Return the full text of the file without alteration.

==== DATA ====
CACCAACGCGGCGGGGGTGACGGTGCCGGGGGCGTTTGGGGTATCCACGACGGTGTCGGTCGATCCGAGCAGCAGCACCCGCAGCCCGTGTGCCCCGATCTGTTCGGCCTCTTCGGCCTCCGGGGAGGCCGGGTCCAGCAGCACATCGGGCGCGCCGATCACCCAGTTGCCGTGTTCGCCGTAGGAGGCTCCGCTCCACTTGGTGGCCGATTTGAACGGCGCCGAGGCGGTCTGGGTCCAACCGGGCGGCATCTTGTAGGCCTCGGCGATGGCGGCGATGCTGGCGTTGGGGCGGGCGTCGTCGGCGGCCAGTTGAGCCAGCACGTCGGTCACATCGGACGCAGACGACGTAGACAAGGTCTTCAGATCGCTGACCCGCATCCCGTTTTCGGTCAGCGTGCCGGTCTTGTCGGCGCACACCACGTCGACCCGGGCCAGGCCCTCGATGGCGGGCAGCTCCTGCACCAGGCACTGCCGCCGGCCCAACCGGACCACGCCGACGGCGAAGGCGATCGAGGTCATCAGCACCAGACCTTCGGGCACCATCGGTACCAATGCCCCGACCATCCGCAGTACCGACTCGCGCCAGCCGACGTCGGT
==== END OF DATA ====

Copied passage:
CACCAACGCGGCGGGGGTGACGGTGCCGGGGGCGTTTGGGGTATCCACGACGGTGTCGGTCGATCCGAGCAGCAGCACCCGCAGCCCGTGTGCCCCGATCTGTTCGGCCTCTTCGGCCTCCGGGGAGGCCGGGTCCAGCAGCACATCGGGCGCGCCGATCACCCAGTTGCCGTGTTCGCCGTAGGAGGCTCCGCTCCACTTGGTGGCCGATTTGAACGGCGCCGAGGCGGTCTGGGTCCAACCGGGCGGCATCTTGTAGGCCTCGGCGATGGCGGCGATGCTGGCGTTGGGGCGGGCGTCGTCGGCGGCCAGTTGAGCCAGCACGTCGGTCACATCGGACGCAGACGACGTAGACAAGGTCTTCAGATCGCTGACCCGCATCCCGTTTTCGGTCAGCGTGCCGGTCTTGTCGGCGCACACCACGTCGACCCGGGCCAGGCCCTCGATGGCGGGCAGCTCCTGCACCAGGCACTGCCGCCGGCCCAACCGGACCACGCCGACGGCGAAGGCGATCGAGGTCATCAGCACCAGACCTTCGGGCACCATCGGTACCAATGCCCCGACCATCCGCAGTACCGACTCGCGCCAGCCGACGTCGGT